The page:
Obama Administration

Forgetting Who Messed Up Iraq

British Prime Minister Tony Blair and U.S. President George W. Bush shake hands after a joint White House press conference on Nov. 12, 2004. (White House photo)

Key U.S. political and media figures who were deeply implicated in the illegal invasion of Iraq are playing an audacious “blame game” over the current Iraqi security crisis, pointing at President Obama when they were the principal culprits, as Lawrence Davidson recalls.

Misreading Benghazi and Terrorism

The U.S. consulate in Benghazi, Libya, burning on the night of Sept. 11, 2012. (Photo credit: Voice of America)

The Republican case of a Benghazi terror “cover-up” never made much sense because President Obama immediately called it an “act of terror.” But now other parts of the GOP’s contorted narrative are collapsing as well, as ex-CIA analyst Paul R. Pillar observes.

A Glimmer of Pragmatism on Iran

An Iranian man holding a photo of Supreme Leader Ali Khamenei. (Iranian government photo)

The crisis in Iraq is finally getting some U.S. policymakers to apply some pragmatism to events in the Middle East, including a recognition that Iran could help stabilize the region, as Flynt Leverett, Hillary Mann Leverett and Seyed Mohammad Marandi note.

Obama at a Crossroad of War or Peace

President Barack Obama uncomfortably accepting the Nobel Peace Prize from Committee Chairman Thorbjorn Jagland in Oslo, Norway, Dec. 10, 2009. (White House photo)

Exclusive: The dramatic spread of Sunni extremism into the heart of Iraq may force President Obama to finally make a choice between simply extending a slightly less violent Bush Doctrine and charting his own innovative course in the name of peace, Robert Parry writes.

Treating Snowden as a ‘Personality’

Vanity Fair graphic accompanying its profile of National Security Agency whistleblower Edward Snowden.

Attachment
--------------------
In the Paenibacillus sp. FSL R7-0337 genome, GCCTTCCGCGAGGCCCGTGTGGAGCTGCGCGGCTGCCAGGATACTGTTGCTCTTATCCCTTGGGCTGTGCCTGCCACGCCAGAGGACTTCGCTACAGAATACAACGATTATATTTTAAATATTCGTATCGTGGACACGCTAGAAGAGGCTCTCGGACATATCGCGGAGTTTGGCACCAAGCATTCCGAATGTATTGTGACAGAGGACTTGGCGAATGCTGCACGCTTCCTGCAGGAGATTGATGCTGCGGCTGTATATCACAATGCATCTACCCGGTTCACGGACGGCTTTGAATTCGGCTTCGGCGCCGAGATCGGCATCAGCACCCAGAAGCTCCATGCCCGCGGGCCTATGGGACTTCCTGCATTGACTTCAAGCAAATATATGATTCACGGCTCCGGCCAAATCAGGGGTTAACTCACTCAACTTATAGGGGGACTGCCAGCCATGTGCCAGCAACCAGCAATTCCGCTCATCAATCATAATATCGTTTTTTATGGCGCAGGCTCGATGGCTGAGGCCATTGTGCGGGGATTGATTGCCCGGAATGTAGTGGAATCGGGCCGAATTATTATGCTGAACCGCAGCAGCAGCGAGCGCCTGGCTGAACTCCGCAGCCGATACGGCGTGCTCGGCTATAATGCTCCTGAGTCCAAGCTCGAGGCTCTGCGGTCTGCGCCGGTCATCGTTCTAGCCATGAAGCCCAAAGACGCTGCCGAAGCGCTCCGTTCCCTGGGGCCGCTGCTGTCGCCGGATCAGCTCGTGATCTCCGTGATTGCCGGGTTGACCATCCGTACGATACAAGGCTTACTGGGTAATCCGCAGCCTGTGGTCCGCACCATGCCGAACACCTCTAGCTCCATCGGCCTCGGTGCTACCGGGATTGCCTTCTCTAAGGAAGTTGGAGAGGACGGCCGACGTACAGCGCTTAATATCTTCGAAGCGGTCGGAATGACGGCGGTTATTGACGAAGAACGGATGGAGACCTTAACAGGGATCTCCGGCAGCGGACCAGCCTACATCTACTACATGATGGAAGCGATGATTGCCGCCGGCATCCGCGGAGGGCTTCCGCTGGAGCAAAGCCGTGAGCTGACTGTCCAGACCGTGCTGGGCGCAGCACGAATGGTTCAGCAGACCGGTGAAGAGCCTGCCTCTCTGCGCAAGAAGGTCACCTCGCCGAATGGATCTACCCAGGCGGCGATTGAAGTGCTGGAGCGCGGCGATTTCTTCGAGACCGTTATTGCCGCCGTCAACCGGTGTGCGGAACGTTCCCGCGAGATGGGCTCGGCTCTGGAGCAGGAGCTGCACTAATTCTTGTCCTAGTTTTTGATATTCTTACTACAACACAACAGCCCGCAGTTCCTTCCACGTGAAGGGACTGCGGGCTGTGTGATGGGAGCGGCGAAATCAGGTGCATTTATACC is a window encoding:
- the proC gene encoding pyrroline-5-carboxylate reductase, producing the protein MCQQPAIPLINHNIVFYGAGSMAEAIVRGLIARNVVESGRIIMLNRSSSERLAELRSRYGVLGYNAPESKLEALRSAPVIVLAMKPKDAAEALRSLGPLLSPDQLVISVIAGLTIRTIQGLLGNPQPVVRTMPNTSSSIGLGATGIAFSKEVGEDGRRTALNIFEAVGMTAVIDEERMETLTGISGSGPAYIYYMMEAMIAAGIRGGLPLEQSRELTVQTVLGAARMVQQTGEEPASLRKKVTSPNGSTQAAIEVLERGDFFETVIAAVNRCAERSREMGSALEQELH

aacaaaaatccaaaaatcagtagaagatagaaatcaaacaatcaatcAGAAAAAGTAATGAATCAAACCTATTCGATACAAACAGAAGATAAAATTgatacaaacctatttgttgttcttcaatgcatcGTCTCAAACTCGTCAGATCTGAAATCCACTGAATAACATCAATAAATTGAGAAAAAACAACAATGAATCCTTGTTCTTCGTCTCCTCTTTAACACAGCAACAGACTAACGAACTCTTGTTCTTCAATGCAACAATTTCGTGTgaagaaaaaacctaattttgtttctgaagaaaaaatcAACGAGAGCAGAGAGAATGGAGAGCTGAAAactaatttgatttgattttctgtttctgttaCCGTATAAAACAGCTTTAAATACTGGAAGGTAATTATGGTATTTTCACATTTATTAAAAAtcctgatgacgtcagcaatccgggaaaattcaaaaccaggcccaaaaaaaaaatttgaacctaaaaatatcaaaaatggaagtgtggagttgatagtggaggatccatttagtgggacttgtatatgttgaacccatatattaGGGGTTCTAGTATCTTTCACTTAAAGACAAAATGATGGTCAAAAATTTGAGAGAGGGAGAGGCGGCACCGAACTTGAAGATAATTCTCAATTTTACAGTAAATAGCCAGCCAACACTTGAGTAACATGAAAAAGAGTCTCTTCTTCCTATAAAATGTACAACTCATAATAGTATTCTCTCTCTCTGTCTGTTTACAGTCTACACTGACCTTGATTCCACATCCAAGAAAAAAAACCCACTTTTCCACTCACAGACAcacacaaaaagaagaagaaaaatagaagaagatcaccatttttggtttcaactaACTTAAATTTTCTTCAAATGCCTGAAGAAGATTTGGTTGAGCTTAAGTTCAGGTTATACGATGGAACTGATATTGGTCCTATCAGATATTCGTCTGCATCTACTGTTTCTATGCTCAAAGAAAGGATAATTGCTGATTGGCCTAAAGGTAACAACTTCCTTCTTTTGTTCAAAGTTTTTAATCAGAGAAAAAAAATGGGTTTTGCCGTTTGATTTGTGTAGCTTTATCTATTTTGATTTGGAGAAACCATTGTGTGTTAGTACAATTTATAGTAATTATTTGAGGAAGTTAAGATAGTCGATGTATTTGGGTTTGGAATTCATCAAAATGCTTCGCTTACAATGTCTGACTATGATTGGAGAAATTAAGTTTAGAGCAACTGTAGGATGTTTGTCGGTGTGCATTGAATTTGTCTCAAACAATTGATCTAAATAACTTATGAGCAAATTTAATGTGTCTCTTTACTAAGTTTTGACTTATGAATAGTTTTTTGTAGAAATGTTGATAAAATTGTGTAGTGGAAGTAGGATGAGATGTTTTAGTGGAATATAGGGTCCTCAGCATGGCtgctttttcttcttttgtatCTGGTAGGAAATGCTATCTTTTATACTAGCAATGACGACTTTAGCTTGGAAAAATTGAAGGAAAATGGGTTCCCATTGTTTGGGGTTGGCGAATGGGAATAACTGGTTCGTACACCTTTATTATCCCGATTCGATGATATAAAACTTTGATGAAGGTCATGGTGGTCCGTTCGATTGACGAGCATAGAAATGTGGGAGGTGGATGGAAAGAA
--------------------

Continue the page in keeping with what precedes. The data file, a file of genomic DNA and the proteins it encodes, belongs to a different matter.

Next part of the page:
The mainstream U.S. media prefers personalities over substance, so it was perhaps not a surprise that its focus at the first anniversary of Edward Snowden’s NSA leaks was on his alleged peculiarities, not the frightening prospect of a Big Brother state, says ex-State Department official William R. Polk.

How Iran Could Help on Iraq

Iranian President Hassan Rouhani at a press conference in Iran. (Official Iranian photo)

If Official Washington were a place where sanity prevailed and true American national interests were protected, there would be calls for cooperation with Iran to address the crisis in Iraq, but that would upset a big part of the neocon agenda, as ex-CIA analyst Paul R. Pillar explains.

Learning No Lessons About War

President George W. Bush in a flight suit after landing on the USS Abraham Lincoln to give his "Mission Accomplished" speech about the Iraq War.

Americans like to think of themselves as a peace-loving people but their record has been one of war-making with the pace of interventions picking up in recent decades as the U.S. military and intelligence services are dispatched around the world, notes ex-State Department official William R. Polk.

America’s Dangerous Mideast Illusions

President Barack Obama and former President George W. Bush (with First Lady Michelle Obama and former First Lady Laura Bush) walk to a White House event on May 31, 2012. (Official White House Photo by Chuck Kennedy)

America’s neocon-driven interventions in the Middle East have combined to create what is shaping up as a geopolitical disaster, with U.S.-backed “regime changes” contributing to victories by Saudi-funded Sunni extremists, as Flynt and Hillary Mann Leverett explain.

Why Take the Neocons Seriously?

President Barack Obama, with Vice President Joe Biden, attends a meeting in the Roosevelt Room of the White House, Dec. 12, 2013. (Official White House Photo by Pete Souza)

Exclusive: The Sunni extremist offensive into central Iraq appears to have stalled, but the political battle rages in Washington where neocons see an opening to pressure President Obama into recommitting the U.S. military in support of neocon goals in the Middle East, writes Robert Parry.

Iran Offers Scaled-Back Nuke Program

Iran’s Foreign Minister Mohammad Javad Zarif.

To seal a deal with world powers, Iran has agreed to structure its nuclear enrichment in ways only useful for generating electricity, but that still might not satisfy U.S. negotiators, writes Gareth Porter from Tehran for Inter Press Service.